At time T0, the beginning of the flight, the pilot and copilot both have a moral obligation to fly the airplane safely, and they both have the ability to fulfill that obligation. However, at time T1, about 6 hours into the flight, both the pilot and the copilot decide to drink large quantities of alcoholic beverages, such that they are both physiologically impaired. The blood alcohol content of both individuals exceeds 0.15; the CDC describes the predictable effects of this level of BAC as "substantial impairment in vehicle control, attention to driving task, and in necessary visual and auditory information processing" ( Let us stipulate that the physiological effects of the alcohol on both pilot and copilot are the predictable effects.

By time T2, about 7 hours into the flight, we stipulate that the pilot and copilot have both become physiologically unable to fulfill the obligation to fly the airplane safely. The pilot remains conscious but deeply impaired; the copilot passes out. We further stipulate that no other individual on board the airplane has any greater ability to fly the airplane safely. We can bring this about in any number of ways: perhaps the passengers are all minors, or physically or mentally disabled; or perhaps in their drunken state the pilot and copilot have locked themselves in the cockpit and broken the lock mechanism. Feel free to fill in whatever details you like. The plane carries sufficient fuel to complete the flight under normal circumstances; however, there is not sufficient fuel to allow the pilot to stay in the air until he can sober up.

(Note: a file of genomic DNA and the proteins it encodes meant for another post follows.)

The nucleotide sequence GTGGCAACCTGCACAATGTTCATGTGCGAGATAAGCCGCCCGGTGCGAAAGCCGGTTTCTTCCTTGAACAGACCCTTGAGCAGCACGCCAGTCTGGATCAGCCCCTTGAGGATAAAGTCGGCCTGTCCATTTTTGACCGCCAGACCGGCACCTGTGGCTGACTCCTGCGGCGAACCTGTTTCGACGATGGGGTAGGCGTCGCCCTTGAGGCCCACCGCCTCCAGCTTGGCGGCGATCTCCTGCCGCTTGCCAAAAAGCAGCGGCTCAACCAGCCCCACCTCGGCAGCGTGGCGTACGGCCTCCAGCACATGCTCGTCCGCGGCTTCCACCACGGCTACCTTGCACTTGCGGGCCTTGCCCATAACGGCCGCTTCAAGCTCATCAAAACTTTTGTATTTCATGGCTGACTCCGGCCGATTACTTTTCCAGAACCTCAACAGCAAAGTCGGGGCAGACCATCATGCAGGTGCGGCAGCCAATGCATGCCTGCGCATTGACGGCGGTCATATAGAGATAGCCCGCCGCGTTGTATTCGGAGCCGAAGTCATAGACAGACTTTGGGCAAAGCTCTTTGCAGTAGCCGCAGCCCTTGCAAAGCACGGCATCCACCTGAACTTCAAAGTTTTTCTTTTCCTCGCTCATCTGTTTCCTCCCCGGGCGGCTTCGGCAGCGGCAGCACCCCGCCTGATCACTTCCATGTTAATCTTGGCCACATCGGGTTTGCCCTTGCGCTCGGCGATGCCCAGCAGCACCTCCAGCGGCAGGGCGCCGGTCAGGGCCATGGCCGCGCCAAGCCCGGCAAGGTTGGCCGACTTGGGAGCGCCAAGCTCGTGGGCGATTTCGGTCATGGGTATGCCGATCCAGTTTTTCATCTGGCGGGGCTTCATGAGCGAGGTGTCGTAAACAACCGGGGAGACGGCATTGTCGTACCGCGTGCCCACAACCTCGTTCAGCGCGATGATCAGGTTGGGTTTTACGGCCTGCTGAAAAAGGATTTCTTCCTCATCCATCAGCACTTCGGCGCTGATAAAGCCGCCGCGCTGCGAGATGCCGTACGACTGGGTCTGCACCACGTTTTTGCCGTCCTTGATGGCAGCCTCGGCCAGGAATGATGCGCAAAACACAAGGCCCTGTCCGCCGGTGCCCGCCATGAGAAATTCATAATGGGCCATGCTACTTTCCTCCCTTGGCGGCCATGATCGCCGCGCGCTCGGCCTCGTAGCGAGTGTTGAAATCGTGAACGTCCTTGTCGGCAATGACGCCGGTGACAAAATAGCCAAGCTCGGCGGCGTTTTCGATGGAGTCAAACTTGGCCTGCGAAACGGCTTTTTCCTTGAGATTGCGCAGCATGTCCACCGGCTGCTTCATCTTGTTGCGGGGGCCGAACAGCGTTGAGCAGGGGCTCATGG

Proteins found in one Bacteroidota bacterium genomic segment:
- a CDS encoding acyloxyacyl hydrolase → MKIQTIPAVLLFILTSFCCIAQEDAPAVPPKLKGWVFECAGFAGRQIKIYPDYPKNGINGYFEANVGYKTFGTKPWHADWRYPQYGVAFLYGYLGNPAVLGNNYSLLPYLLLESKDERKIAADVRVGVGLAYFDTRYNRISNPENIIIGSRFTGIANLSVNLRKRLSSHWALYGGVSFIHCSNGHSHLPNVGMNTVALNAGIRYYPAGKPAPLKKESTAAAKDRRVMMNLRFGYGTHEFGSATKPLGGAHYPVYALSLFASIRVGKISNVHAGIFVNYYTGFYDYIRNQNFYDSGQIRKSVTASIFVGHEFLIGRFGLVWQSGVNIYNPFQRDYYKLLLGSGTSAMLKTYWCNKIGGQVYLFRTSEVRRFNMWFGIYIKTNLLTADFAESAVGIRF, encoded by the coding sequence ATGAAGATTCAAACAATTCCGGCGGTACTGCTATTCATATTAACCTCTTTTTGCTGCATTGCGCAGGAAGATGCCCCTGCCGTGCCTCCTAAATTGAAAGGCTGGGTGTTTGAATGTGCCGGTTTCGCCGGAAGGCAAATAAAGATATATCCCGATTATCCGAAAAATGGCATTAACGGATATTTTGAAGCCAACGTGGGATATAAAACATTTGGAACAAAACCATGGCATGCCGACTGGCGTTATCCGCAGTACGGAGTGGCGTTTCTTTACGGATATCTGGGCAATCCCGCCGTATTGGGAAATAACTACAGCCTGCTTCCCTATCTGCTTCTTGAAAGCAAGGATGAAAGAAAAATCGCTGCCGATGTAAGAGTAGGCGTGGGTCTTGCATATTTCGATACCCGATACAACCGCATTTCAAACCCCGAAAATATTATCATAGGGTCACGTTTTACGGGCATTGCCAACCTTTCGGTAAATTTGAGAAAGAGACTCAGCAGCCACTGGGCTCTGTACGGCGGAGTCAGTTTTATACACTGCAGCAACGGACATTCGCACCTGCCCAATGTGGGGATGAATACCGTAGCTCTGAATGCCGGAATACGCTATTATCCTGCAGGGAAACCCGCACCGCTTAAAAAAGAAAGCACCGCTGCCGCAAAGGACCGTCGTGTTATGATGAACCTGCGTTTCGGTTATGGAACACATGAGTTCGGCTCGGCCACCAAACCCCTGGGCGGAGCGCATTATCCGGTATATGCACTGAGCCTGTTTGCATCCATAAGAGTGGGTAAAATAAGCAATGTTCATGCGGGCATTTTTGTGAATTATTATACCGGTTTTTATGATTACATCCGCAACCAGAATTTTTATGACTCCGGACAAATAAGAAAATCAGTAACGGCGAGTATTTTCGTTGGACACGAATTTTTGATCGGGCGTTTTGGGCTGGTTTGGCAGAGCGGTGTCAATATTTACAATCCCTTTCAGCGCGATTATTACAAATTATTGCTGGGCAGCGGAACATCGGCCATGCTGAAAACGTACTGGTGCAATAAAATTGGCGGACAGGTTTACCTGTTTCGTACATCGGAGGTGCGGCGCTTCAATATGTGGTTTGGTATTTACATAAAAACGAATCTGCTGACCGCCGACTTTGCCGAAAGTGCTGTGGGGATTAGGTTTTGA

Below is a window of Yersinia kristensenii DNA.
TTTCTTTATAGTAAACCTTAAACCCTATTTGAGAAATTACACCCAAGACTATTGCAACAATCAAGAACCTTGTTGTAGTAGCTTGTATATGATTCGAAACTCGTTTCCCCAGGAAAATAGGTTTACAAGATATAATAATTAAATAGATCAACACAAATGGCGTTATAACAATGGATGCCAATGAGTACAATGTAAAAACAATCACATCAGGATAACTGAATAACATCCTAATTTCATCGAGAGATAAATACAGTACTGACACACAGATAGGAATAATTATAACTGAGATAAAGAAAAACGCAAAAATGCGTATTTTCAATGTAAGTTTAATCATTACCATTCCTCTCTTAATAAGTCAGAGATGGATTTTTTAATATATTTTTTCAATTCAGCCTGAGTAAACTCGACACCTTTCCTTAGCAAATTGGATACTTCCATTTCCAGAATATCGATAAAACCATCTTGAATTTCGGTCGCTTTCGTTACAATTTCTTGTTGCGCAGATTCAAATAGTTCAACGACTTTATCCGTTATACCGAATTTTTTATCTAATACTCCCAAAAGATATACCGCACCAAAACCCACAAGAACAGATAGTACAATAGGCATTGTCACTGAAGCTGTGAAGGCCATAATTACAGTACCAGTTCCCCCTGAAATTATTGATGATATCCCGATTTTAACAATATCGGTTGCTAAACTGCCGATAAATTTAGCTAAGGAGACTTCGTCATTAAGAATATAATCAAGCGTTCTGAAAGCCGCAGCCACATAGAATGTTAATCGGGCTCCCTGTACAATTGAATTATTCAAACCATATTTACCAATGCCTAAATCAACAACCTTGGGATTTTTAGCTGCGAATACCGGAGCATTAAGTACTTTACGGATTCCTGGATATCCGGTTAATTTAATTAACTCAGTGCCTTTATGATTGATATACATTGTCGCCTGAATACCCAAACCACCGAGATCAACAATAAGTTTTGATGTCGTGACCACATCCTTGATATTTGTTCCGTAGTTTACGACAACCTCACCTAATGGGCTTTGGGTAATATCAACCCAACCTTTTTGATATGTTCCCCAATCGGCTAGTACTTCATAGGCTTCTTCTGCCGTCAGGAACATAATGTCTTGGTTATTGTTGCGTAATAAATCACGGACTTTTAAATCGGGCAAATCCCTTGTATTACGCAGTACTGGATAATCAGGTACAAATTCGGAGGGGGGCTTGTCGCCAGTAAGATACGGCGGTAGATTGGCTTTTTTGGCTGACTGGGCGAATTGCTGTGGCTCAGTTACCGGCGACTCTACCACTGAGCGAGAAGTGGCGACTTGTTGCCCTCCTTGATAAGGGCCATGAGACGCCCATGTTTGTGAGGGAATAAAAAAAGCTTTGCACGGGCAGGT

The Key Question

At time T2, does the pilot have a (current) moral obligation to fly the airplane safely?  Vranas would say no, since ex hypothesi he no longer has the ability to do so. He might say that he has some "residual" obligation instead. But in this situation, what possible residual obligation is available to perform? The ability to land the plane safely is the same ability as that necessary to fly the plane safely, and so the pilot cannot "fall back" to an obligation to perform an emergency landing. We have stipulated ex hypothesi that no other available moral agent can fly the plane any more safely, and so he cannot have the obligation to "hand over" the controls to a more capable individual. To simply step out of the cockpit and leave the plane on autopilot will, if anything, be more likely to cause harm, and so this course of action cannot be a residual moral obligation – unlike a drunk driver, the pilot cannot just “stop driving.” Perhaps Vranas would maintain that the only remaining moral obligation the pilot owes to the passengers is to offer a heartfelt apology.

Perhaps, following his strategy in dealing with the wedding scenario, Vranas might claim that while it is "natural" to say that the pilot is blameworthy for failing to fly safely, strictly speaking, he is not blameworthy for violating his (past) obligation to fly safely, but rather for violating "the obligation to avoid doing anything that would make him fail to fly safely". So perhaps, at T2, the pilot is morally culpable for having failed to avoid making himself incapable, but is not culpable for failing to fly safely. How realistic is this workaround?